Scandinavian countries are well-known for their broad social safety net and their public funding of services such as universal healthcare, higher education, parental leave, and child and elderly care. High levels of public spending naturally require high levels of taxation. In 2018, Denmark’s tax-to-GDP ratio was at 44.9 percent, Norway’s at 39.0 percent, and Sweden’s at 43.9 percent. This compares to a ratio of 24.3 percent in the United States.
So how do Scandinavian countries raise their tax revenues? A first breakdown shows that consumption taxes and social security contributions—both taxes with a very broad base—raise much of the additional revenue needed to fund their large-scale public programs.
Taxation of Labor Income
In 2018, Denmark (24.5 percent), Norway (20.0 percent), and Sweden (22.4 percent) all raised a high amount of tax revenue as a percent of GDP from individual taxes, almost exclusively through personal income taxes and social security contributions. This compares to 16.0 percent of GDP in individual taxes in the United States.
One way to analyze the level of taxation on wage income is to look at the so-called “tax wedge,” which shows the difference between an employer’s cost of an employee and the employee’s net disposable income.
In 2018, the tax wedge for a single worker with no children earning a nation’s average wage was 35.8 percent in Denmark, 35.9 percent in Norway, and 43.0 percent in Sweden. Although Denmark and Norway are below the OECD average of 36.1 percent, their tax wedges—and Sweden’s—are higher than the U.S. tax wedge of 29.6 percent.
Social Security Contributions
Social security contributions are levied on wages to fund specific programs and confer an entitlement to receive a (contingent) future social benefit. Social security contributions are largely flat taxes and tend to be capped.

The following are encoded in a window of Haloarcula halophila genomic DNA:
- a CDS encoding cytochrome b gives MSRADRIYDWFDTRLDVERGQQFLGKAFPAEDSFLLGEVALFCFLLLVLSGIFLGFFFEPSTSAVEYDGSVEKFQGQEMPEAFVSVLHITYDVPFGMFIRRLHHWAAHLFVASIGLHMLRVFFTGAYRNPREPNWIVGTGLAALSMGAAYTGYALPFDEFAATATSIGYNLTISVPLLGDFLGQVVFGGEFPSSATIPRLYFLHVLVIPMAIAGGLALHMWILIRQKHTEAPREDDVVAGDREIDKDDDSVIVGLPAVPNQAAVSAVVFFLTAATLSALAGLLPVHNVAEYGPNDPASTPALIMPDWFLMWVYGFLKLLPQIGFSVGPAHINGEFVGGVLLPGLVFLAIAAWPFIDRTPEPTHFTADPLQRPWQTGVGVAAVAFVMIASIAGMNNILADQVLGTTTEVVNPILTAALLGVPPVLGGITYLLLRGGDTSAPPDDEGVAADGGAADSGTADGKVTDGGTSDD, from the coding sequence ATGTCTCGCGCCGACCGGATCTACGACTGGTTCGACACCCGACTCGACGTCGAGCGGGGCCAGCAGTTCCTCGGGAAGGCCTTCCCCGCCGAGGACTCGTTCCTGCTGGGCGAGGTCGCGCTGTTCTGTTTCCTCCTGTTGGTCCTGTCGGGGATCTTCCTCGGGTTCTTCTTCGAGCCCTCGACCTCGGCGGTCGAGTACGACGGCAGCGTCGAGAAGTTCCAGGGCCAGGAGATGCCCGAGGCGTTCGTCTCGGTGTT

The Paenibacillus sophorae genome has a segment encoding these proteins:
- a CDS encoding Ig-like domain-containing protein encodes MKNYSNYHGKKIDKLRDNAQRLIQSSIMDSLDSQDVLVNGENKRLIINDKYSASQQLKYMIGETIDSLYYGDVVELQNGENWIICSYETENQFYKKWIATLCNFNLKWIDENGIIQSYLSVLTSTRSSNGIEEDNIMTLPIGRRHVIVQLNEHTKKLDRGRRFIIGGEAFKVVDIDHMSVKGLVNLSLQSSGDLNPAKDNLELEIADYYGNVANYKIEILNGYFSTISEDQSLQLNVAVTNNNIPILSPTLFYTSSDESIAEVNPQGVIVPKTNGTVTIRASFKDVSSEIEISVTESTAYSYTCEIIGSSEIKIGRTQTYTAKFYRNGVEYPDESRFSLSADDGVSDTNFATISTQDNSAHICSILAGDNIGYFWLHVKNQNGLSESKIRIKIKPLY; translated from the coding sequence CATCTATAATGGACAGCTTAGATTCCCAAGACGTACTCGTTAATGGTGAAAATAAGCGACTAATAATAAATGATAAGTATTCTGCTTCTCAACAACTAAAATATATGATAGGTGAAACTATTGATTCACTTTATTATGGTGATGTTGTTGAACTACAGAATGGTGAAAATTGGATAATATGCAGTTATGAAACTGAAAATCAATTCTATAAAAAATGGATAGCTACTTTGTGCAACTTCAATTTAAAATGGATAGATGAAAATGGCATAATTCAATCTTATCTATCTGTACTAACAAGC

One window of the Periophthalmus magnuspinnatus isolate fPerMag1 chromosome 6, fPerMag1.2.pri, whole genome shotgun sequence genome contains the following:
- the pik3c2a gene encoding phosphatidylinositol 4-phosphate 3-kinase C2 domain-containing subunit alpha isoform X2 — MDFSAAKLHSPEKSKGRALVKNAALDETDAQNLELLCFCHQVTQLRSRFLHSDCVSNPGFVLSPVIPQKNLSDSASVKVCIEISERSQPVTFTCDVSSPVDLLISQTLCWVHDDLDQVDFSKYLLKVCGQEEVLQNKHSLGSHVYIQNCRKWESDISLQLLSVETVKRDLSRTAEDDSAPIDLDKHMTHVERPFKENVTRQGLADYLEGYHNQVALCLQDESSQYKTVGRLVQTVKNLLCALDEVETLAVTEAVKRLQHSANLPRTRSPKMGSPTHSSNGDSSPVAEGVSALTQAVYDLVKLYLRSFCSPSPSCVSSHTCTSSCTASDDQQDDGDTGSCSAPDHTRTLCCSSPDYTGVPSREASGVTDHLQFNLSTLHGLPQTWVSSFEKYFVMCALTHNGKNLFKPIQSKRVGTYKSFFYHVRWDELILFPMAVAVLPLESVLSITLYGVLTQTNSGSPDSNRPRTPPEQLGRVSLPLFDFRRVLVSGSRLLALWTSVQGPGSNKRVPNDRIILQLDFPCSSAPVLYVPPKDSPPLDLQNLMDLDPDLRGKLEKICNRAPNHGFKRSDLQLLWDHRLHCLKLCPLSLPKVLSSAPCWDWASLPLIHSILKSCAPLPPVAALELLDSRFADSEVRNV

Both Norway and Sweden levy high social security contributions, raising revenue of about 10 percent of GDP. In the United States, social security contributions (payroll taxes) raise revenue of approximately 6 percent of GDP.
In Norway and Sweden social security contributions—employer and employee side combined—account for 18.8 percent and 29.2 percent of total labor costs of a single worker with no children earning an average wage, respectively. This compares to 14.7 percent in the U.S.
Only Denmark does not impose social security contributions to fund its social programs. Instead, it uses a share of its individual income tax revenue for these programs.
Top Personal Income Taxes
Top personal income tax rates are rather high in Scandinavian countries, except in Norway. Denmark’s top statutory personal income tax rate is 55.9 percent, Norway’s is 38.4 percent, and Sweden’s is 57.1 percent.
However, tax rates are not necessarily the most revealing feature of Scandinavian income tax systems. In fact, the United States’ top personal income tax rate is higher than Norway’s top rate.
Scandinavian countries tend to levy top personal income tax rates on (upper) middle-class earners, not just high-income taxpayers. For example, in Denmark the top statutory personal income tax rate of 55.9 percent applies to all income over 1.3 times the average income. From the American perspective, this means that all income over $65,000 (1.3 times the average U.S. income of about $50,000) would be taxed at 55.9 percent.
Norway and Sweden have similarly flat income tax systems. Norway’s top personal tax rate of 38.4 percent applies to all income over 1.6 times the average Norwegian income. Sweden’s top personal tax rate of 57.1 percent applies to all income over 1.5 times the average national income.
In comparison, the United States levies its top personal income tax rate of 43.7 percent (federal and state combined) at 9.3 times the average U.S. income (around $500,000). Thus, a comparatively smaller share of taxpayers faces the top rate.
Importantly, the overall progressivity of an income tax depends on the structure of all tax brackets, exemptions, and deductions, not only on the top rate and its threshold.
Value-Added Taxes (VAT)
In addition to income taxes and social security contributions, all Scandinavian countries collect a significant amount of revenue from Value-Added Taxes (VATs). VATs are equivalent to sales taxes but levied on businesses throughout the production process.